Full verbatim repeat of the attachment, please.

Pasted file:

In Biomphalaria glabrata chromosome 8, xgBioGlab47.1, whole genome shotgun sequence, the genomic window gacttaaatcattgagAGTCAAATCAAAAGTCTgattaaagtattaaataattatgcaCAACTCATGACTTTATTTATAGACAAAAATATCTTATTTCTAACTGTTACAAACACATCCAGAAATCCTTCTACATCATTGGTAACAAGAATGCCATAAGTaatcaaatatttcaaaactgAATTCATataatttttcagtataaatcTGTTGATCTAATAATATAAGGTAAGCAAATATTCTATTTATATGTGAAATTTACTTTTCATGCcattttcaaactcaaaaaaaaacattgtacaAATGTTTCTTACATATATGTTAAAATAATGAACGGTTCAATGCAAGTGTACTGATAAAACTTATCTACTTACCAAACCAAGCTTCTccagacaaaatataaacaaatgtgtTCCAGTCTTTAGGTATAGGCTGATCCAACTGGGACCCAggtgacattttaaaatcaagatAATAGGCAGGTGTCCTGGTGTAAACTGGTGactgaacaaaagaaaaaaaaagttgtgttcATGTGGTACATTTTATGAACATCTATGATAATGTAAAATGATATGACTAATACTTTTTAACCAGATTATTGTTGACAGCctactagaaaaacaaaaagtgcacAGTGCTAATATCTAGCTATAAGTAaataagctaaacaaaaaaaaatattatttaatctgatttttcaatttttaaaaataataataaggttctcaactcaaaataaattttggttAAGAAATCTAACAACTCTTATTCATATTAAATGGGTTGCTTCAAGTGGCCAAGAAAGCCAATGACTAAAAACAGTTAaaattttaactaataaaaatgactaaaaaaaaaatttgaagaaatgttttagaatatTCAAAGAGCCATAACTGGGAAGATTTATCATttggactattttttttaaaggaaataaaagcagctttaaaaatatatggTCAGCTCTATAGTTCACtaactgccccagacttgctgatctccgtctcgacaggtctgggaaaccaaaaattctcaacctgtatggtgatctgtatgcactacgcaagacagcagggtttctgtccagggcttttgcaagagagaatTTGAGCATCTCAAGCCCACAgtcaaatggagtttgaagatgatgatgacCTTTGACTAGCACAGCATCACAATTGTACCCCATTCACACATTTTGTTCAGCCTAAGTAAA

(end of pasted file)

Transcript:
In Biomphalaria glabrata chromosome 8, xgBioGlab47.1, whole genome shotgun sequence, the genomic window gacttaaatcattgagAGTCAAATCAAAAGTCTgattaaagtattaaataattatgcaCAACTCATGACTTTATTTATAGACAAAAATATCTTATTTCTAACTGTTACAAACACATCCAGAAATCCTTCTACATCATTGGTAACAAGAATGCCATAAGTaatcaaatatttcaaaactgAATTCATataatttttcagtataaatcTGTTGATCTAATAATATAAGGTAAGCAAATATTCTATTTATATGTGAAATTTACTTTTCATGCcattttcaaactcaaaaaaaaacattgtacaAATGTTTCTTACATATATGTTAAAATAATGAACGGTTCAATGCAAGTGTACTGATAAAACTTATCTACTTACCAAACCAAGCTTCTccagacaaaatataaacaaatgtgtTCCAGTCTTTAGGTATAGGCTGATCCAACTGGGACCCAggtgacattttaaaatcaagatAATAGGCAGGTGTCCTGGTGTAAACTGGTGactgaacaaaagaaaaaaaaagttgtgttcATGTGGTACATTTTATGAACATCTATGATAATGTAAAATGATATGACTAATACTTTTTAACCAGATTATTGTTGACAGCctactagaaaaacaaaaagtgcacAGTGCTAATATCTAGCTATAAGTAaataagctaaacaaaaaaaaatattatttaatctgatttttcaatttttaaaaataataataaggttctcaactcaaaataaattttggttAAGAAATCTAACAACTCTTATTCATATTAAATGGGTTGCTTCAAGTGGCCAAGAAAGCCAATGACTAAAAACAGTTAaaattttaactaataaaaatgactaaaaaaaaaatttgaagaaatgttttagaatatTCAAAGAGCCATAACTGGGAAGATTTATCATttggactattttttttaaaggaaataaaagcagctttaaaaatatatggTCAGCTCTATAGTTCACtaactgccccagacttgctgatctccgtctcgacaggtctgggaaaccaaaaattctcaacctgtatggtgatctgtatgcactacgcaagacagcagggtttctgtccagggcttttgcaagagagaatTTGAGCATCTCAAGCCCACAgtcaaatggagtttgaagatgatgatgacCTTTGACTAGCACAGCATCACAATTGTACCCCATTCACACATTTTGTTCAGCCTAAGTAAA